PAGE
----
Correlated sensory inputs coursing along the individual sensory processing hierarchies arrive at multisensory convergence zones in cortex where inputs are processed in an integrative manner. The exact hierarchical level of multisensory convergence zones and the timing of their inputs are still under debate, although increasingly, evidence points to multisensory integration (MSI) at very early sensory processing levels. While MSI is said to be governed by stimulus properties including space, time, and magnitude, violations of these rules have been documented. The objective of the current study was to determine, both psychophysically and electrophysiologically, whether differential visual-somatosensory (VS) integration patterns exist for stimuli presented to the same versus opposite hemifields. Using high-density electrical mapping and complementary psychophysical data, we examined multisensory integrative processing for combinations of visual and somatosensory inputs presented to both left and right spatial locations. We assessed how early during sensory processing VS interactions were seen in the event-related potential and whether spatial alignment of the visual and somatosensory elements resulted in differential integration effects. Reaction times to all VS pairings were significantly faster than those to the unisensory conditions, regardless of spatial alignment, pointing to engagement of integrative multisensory processing in all conditions. In support, electrophysiological results revealed significant differences between multisensory simultaneous VS and summed V + S responses, regardless of the spatial alignment of the constituent inputs. Nonetheless, multisensory effects were earlier in the aligned conditions, and were found to be particularly robust in the case of right-sided inputs (beginning at just 55 ms). In contrast to previous work on audio-visual and audio-somatosensory inputs, the current work suggests a degree of spatial specificity to the earliest detectable multisensory integrative effects in response to VS pairings.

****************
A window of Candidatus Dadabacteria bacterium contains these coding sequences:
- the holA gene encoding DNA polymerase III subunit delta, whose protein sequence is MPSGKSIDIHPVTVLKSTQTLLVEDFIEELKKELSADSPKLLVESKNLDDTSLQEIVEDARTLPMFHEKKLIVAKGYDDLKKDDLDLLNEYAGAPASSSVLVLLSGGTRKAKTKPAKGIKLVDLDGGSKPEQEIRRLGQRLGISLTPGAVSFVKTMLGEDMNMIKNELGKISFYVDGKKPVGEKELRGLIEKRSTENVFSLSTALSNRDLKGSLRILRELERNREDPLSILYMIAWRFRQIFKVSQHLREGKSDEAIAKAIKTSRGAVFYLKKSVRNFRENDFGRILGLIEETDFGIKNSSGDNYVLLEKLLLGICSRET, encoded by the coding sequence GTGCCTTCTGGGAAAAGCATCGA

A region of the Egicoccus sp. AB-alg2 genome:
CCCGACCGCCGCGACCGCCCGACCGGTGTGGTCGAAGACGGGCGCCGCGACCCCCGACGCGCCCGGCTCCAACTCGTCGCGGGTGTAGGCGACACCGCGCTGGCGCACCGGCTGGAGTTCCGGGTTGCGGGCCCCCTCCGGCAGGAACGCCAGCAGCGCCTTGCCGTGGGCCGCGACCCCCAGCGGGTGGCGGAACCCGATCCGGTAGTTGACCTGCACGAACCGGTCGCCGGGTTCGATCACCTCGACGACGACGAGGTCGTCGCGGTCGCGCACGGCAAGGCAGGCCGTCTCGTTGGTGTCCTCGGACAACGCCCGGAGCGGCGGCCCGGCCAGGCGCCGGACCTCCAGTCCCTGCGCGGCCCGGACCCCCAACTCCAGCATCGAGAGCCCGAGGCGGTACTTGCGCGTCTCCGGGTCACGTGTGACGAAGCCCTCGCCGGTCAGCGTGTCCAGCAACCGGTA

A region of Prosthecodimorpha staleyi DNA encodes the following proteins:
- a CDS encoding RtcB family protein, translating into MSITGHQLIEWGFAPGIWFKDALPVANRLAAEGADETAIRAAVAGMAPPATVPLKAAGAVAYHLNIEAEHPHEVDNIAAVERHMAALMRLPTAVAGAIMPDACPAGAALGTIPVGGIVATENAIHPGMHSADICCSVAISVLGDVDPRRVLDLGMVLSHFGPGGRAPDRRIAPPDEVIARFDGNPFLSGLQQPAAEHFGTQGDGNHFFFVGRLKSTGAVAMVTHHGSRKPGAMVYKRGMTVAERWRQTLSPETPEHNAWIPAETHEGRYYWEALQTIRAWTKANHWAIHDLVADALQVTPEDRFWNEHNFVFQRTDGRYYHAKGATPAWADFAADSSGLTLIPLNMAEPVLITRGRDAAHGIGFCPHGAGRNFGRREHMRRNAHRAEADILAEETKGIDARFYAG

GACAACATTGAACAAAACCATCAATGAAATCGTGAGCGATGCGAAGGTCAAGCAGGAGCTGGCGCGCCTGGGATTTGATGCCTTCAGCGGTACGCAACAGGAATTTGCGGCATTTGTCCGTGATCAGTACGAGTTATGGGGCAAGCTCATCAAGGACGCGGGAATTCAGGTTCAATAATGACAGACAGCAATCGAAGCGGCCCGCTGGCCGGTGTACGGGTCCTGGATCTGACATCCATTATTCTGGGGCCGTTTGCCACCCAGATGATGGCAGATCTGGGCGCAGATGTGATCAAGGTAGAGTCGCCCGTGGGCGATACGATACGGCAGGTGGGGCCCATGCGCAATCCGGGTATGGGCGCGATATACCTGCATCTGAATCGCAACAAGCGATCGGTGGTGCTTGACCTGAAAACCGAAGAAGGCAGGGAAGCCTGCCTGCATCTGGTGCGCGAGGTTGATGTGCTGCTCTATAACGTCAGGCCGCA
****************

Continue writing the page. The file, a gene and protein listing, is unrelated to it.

No MeSH data available.